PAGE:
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TRICON GLOBAL RESTAURANTS 1  The Tricon Global Restaurants case 2 is set at the company’s 1997 spin-off from PepsiCo into a publicly traded firm. At that time, Tricon owned and operated three quick-service restaurant systems – KFC, Pizza Hut, and Taco Bell. Since its inception, Tricon changed its name to Yum! Brands, Inc. In 2002, the company added through acquisition the A&W Restaurants and Long John Silvers Restaurants chains. Although the company maintains an extensive website at http://www.yum.com/, you should respond to the questions below from the perspective of the company as it existed in 1997 (the website has the company’s 1997 annual report to stockholders). From a value chain perspective, one can view Tricon as a set of interrelated business activities. The company’s products and services pass through these activities gaining value from each. In developing “value chain” analysis, Michael Porter categorizes an entity’s activities into two categories: primary and support. Primary activities are the entity’s core business processes – the processes that develop, produce, market, and distribute the company’s primary goods and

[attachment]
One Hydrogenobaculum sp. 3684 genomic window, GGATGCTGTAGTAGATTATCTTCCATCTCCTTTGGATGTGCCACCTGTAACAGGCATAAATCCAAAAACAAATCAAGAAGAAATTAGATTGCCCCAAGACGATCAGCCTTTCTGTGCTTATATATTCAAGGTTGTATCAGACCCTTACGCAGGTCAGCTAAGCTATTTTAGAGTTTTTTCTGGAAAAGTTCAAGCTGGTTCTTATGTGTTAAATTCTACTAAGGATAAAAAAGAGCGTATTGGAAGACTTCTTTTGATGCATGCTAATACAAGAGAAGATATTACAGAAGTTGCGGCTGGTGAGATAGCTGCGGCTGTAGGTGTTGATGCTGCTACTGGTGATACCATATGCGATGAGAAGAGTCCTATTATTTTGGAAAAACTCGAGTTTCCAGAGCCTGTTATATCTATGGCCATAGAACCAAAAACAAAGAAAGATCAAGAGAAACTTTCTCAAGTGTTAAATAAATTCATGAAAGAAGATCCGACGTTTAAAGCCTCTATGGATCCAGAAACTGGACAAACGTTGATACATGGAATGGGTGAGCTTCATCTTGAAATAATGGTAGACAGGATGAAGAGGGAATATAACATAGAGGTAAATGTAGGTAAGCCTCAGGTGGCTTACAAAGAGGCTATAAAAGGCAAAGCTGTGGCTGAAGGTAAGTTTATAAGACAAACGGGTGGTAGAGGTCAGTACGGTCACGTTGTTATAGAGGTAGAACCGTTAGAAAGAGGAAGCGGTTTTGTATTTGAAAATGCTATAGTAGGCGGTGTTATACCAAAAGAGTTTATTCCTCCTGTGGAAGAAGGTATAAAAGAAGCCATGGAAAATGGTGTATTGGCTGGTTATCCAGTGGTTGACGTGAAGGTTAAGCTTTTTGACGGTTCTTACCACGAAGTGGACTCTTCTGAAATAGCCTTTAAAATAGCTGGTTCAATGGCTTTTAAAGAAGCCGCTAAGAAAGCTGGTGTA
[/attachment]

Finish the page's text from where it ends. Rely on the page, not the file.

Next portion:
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This note was uploaded on 07/30/2011 for the course ACCT 560 taught by Professor Chandler during the Summer '11 term at University of Illinois, Urbana Champaign.

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